I think having a lot of sound sources could be very beneficial for ambient sounds that don't overpower the rest of the sound. Like you might be able to have outdoor areas where there are multiple sound sources per tree, so if there's wind you can play a sound every time branches brush up against each other. Or in a city setting, there's just an enormous amount of small sounds that you wouldn't necessarily notice unless you sat and paid attention to them, but will just provide a lot of atmosphere. Many games use audio cues for important player feedback, and you really want those things to stand out within the general audio.
 

iroboto

Daft Funk
Legend
Subscriber
Yea; there’s nothing wrong with having the option. If someone wanted to make a cutscene with hundreds of leaves rustling in the wind; yea that’s a pretty sounding thing.
 

DSoup

Series Soup
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I believe they set a developer limit to 32. But the codec can handle significantly more. It just didn’t sound good to have that many sounds happening at once

It's worth bearing in mind context, this talk was aimed to devs who care about what their tools can do, not what the underlying technology is capable of doing. Dolby has a limit of 32 objects and Tempest does not.

Audio is not my jam but I appreciate good sound work in games. 32 ojects does not sound like a lot of objects. That said, some games do wonders with their sound with presumably less than even 32 objects. For example, put on a set of headphones and just walk around Los Santas in GTA V and sound-wise there is a lot going on. You can hear people walking, people having conversations with other peds or on their phones, traffic, from cars in traffic, distance crashes, sirens etc. I'm sure RDR2 is even better but there are less distinctive sources of sound to pick out in the background cacophony.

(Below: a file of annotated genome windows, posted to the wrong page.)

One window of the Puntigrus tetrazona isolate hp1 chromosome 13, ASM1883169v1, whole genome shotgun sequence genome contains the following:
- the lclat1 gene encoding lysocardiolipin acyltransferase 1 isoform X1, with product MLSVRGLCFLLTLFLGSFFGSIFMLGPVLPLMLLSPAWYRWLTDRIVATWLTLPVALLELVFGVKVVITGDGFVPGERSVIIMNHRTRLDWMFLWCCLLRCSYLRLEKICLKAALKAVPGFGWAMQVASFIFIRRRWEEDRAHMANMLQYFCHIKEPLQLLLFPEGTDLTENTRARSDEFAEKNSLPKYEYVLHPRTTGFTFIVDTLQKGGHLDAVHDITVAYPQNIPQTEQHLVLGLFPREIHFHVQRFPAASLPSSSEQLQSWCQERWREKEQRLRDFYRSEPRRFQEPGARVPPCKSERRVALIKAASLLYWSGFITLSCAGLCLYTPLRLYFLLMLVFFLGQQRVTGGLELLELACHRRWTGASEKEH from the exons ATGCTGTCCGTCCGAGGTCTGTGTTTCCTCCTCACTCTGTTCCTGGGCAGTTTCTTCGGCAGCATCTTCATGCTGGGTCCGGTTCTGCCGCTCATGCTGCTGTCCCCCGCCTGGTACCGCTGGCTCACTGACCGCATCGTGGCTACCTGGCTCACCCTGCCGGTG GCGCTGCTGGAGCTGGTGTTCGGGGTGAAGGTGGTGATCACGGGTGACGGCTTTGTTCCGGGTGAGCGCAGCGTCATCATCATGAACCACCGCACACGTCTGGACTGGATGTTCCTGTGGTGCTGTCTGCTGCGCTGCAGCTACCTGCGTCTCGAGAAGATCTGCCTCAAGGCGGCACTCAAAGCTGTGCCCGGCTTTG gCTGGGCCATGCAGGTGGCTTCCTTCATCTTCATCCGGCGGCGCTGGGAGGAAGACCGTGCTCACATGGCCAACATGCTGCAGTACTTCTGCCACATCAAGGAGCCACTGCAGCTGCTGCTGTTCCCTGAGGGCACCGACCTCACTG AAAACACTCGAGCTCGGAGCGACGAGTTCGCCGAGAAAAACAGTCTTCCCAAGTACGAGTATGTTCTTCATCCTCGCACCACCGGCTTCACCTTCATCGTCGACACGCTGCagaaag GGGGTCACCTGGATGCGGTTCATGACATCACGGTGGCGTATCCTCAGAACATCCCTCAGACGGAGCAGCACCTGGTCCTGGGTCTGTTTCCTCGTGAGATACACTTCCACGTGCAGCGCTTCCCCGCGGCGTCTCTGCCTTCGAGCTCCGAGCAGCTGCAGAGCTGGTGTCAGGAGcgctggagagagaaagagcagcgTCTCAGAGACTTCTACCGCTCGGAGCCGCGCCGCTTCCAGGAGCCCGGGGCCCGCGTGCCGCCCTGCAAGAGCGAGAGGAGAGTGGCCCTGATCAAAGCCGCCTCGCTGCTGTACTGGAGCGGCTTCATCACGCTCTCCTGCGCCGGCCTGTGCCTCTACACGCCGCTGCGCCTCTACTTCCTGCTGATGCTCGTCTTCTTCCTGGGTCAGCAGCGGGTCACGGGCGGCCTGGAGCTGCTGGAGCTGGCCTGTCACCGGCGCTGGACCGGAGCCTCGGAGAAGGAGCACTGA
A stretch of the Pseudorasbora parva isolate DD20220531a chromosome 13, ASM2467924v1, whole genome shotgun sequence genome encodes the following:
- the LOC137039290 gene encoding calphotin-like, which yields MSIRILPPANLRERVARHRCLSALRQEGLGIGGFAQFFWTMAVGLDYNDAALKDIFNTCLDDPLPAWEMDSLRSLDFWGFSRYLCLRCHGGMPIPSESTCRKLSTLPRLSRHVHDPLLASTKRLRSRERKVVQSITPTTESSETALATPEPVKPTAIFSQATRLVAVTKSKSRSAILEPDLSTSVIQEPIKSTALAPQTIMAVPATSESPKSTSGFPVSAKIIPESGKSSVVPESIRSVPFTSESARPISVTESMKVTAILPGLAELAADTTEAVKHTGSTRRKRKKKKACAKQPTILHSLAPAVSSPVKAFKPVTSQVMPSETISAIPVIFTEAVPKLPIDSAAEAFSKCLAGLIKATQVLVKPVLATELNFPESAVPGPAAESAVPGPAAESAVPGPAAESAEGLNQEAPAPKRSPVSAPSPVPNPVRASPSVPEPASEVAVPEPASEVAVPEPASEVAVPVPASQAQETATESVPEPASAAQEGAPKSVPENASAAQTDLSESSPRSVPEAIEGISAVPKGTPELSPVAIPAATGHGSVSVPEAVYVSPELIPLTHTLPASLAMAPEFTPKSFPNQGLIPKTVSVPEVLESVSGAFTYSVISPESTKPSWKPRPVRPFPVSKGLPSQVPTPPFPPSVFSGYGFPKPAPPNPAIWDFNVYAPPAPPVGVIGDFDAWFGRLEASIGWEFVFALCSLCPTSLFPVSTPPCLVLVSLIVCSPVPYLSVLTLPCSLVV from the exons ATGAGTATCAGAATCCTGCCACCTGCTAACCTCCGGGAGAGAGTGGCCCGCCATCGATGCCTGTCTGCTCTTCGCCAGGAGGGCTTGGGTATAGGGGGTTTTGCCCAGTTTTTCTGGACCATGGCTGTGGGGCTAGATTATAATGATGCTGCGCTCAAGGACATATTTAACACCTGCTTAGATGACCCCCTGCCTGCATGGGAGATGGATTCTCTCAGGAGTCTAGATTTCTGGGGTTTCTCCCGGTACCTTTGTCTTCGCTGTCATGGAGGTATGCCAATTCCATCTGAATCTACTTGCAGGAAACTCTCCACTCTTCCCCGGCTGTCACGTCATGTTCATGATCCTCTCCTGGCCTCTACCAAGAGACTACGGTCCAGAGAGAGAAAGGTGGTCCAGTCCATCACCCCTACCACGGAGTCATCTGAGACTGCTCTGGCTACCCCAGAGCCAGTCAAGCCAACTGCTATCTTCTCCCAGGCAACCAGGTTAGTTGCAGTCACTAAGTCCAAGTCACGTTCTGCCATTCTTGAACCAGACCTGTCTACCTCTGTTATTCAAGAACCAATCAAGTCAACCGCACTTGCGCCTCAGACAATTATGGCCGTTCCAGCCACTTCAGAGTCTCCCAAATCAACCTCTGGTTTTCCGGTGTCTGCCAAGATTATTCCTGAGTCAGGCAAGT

Jay

Veteran
I'm assuming the 32 is for object spacial sound.
Other sound will just be normal channel output eg stereo, 5.1 mixing, so would still have ton load of distinct audio.
 

chris1515

Legend
This is not only Tempest Engine, Steam Audio has more object too.

It is probably linked to the fact the PS and Steam ecosystem are linked to VR.
 
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Shifty Geezer

uber-Troll!
Moderator
Legend
Yup imagine trying to get a fix on where an opponent is coming from but you have 300 other noises go on at once.
I imagine it's simply about ability to represent a realistic environment. Imagine trying to get a fix on where an opponent is but you have 300 other bushes and fences and buildings around you. There's nothing about "300 sounds" that denotes volume. Outside, you could have a stream, some crickets, some birds, as well as people moving, gunfire, etc. Sat here now, I doubt I could list 30 concurrent sounds I can hear. But take it into the city, something like Watch Dogs, and you'll have potentially hundreds of individual sounds making up the ambient soundscape. Instead of a 'background sample' playing that doesn't have 3D audio positioning, you can have the sound of a street vendor frying, some people talking, cars in the distance, planes overhead, layered and layered. It wouldn't be confusing any more than real life is. However, the production cost of creating that soundscape will be huge! So much audio data needed. Although very repetitious, so easily covered by libraries for anything real-world related.
 
It’s not because your brain will simply ignore the less relevant noise. Your brain is not trying to spatially locate hundreds of objects in space.

So... it will ignore the less relevant noise. But at least noise will be realistic... I can hear rain, I can hear birds, gunshots, thunder, people talking, other noises, all located in space... and that can easily go over 32 sound sources.

You cannot really see native 4K pixels over CB 4K and people make a fuss over it!
 

Xbat

Veteran
Cerney did mention being able to hear lots of rain drops and things like that.
I'm guessing that's the theme and the reason the named it Tempest.